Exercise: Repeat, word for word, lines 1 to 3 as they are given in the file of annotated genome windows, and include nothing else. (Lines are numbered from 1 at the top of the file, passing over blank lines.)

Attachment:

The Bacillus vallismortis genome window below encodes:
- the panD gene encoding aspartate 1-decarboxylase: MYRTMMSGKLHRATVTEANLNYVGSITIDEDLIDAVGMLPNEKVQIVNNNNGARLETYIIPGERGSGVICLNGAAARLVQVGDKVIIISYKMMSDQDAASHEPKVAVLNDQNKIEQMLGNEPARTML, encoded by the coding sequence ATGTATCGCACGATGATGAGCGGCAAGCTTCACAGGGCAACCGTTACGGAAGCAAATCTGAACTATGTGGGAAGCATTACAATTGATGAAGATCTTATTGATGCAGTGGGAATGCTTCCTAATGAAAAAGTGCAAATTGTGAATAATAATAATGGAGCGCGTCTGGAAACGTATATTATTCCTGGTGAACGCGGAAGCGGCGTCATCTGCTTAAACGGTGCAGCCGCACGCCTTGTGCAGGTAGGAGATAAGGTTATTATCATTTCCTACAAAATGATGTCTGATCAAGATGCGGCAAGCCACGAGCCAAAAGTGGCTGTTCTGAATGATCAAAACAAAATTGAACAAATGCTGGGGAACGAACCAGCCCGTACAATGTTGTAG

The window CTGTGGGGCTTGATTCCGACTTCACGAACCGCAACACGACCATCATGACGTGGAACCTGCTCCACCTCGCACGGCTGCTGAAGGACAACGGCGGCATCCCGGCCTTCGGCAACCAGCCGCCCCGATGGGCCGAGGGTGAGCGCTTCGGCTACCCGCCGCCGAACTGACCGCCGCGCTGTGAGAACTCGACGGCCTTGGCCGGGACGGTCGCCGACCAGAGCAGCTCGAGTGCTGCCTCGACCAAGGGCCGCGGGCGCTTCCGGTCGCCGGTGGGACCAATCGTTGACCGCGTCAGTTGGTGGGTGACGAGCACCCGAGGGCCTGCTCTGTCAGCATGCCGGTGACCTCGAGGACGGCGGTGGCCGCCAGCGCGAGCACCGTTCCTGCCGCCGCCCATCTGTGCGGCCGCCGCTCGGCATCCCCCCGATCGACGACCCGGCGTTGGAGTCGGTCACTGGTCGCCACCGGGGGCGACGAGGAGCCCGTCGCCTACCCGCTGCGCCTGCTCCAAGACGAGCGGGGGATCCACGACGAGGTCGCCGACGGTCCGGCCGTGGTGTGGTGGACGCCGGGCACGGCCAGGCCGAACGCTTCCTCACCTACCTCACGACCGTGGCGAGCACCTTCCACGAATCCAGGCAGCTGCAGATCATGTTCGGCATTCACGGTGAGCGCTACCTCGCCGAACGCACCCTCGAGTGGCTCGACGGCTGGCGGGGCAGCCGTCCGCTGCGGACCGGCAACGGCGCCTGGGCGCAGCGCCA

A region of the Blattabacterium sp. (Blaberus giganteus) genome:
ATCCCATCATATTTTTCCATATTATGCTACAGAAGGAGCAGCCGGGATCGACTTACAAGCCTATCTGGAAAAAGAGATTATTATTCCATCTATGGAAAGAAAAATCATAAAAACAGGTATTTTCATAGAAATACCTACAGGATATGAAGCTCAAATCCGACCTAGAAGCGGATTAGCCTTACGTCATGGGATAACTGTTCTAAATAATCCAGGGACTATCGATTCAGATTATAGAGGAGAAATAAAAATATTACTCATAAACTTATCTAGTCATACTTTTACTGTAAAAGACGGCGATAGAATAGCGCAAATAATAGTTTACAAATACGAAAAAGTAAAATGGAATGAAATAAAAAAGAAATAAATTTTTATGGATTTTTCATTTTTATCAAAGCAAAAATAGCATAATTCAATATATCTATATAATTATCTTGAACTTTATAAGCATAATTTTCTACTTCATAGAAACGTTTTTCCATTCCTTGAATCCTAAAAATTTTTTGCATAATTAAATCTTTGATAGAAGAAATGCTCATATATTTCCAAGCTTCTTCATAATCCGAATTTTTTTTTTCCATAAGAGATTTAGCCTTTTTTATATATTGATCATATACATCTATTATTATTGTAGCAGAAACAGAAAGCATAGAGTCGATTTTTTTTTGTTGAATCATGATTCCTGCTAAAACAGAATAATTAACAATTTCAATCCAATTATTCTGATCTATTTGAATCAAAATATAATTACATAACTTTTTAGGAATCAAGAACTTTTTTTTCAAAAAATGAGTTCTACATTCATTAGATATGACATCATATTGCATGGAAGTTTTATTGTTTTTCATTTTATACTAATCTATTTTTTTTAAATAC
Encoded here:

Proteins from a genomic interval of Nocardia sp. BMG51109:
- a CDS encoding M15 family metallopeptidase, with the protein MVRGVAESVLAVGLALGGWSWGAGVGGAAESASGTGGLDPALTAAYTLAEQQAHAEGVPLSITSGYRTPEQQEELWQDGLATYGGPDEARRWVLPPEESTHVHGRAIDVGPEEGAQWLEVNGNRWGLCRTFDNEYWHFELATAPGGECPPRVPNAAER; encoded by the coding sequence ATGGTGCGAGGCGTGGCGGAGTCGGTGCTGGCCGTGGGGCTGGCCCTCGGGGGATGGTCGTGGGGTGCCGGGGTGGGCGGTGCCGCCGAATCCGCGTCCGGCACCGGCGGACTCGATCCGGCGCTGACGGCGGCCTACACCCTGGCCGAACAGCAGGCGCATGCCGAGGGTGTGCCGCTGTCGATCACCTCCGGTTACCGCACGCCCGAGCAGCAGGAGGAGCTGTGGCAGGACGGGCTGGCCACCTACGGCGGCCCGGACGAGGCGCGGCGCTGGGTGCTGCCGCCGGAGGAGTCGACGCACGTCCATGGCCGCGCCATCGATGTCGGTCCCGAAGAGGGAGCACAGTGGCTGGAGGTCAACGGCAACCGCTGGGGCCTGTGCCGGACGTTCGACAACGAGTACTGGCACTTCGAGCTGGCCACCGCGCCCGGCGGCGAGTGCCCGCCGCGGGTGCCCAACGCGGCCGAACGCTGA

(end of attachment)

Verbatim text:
The Bacillus vallismortis genome window below encodes:
- the panD gene encoding aspartate 1-decarboxylase: MYRTMMSGKLHRATVTEANLNYVGSITIDEDLIDAVGMLPNEKVQIVNNNNGARLETYIIPGERGSGVICLNGAAARLVQVGDKVIIISYKMMSDQDAASHEPKVAVLNDQNKIEQMLGNEPARTML, encoded by the coding sequence ATGTATCGCACGATGATGAGCGGCAAGCTTCACAGGGCAACCGTTACGGAAGCAAATCTGAACTATGTGGGAAGCATTACAATTGATGAAGATCTTATTGATGCAGTGGGAATGCTTCCTAATGAAAAAGTGCAAATTGTGAATAATAATAATGGAGCGCGTCTGGAAACGTATATTATTCCTGGTGAACGCGGAAGCGGCGTCATCTGCTTAAACGGTGCAGCCGCACGCCTTGTGCAGGTAGGAGATAAGGTTATTATCATTTCCTACAAAATGATGTCTGATCAAGATGCGGCAAGCCACGAGCCAAAAGTGGCTGTTCTGAATGATCAAAACAAAATTGAACAAATGCTGGGGAACGAACCAGCCCGTACAATGTTGTAG

The window CTGTGGGGCTTGATTCCGACTTCACGAACCGCAACACGACCATCATGACGTGGAACCTGCTCCACCTCGCACGGCTGCTGAAGGACAACGGCGGCATCCCGGCCTTCGGCAACCAGCCGCCCCGATGGGCCGAGGGTGAGCGCTTCGGCTACCCGCCGCCGAACTGACCGCCGCGCTGTGAGAACTCGACGGCCTTGGCCGGGACGGTCGCCGACCAGAGCAGCTCGAGTGCTGCCTCGACCAAGGGCCGCGGGCGCTTCCGGTCGCCGGTGGGACCAATCGTTGACCGCGTCAGTTGGTGGGTGACGAGCACCCGAGGGCCTGCTCTGTCAGCATGCCGGTGACCTCGAGGACGGCGGTGGCCGCCAGCGCGAGCACCGTTCCTGCCGCCGCCCATCTGTGCGGCCGCCGCTCGGCATCCCCCCGATCGACGACCCGGCGTTGGAGTCGGTCACTGGTCGCCACCGGGGGCGACGAGGAGCCCGTCGCCTACCCGCTGCGCCTGCTCCAAGACGAGCGGGGGATCCACGACGAGGTCGCCGACGGTCCGGCCGTGGTGTGGTGGACGCCGGGCACGGCCAGGCCGAACGCTTCCTCACCTACCTCACGACCGTGGCGAGCACCTTCCACGAATCCAGGCAGCTGCAGATCATGTTCGGCATTCACGGTGAGCGCTACCTCGCCGAACGCACCCTCGAGTGGCTCGACGGCTGGCGGGGCAGCCGTCCGCTGCGGACCGGCAACGGCGCCTGGGCGCAGCGCCA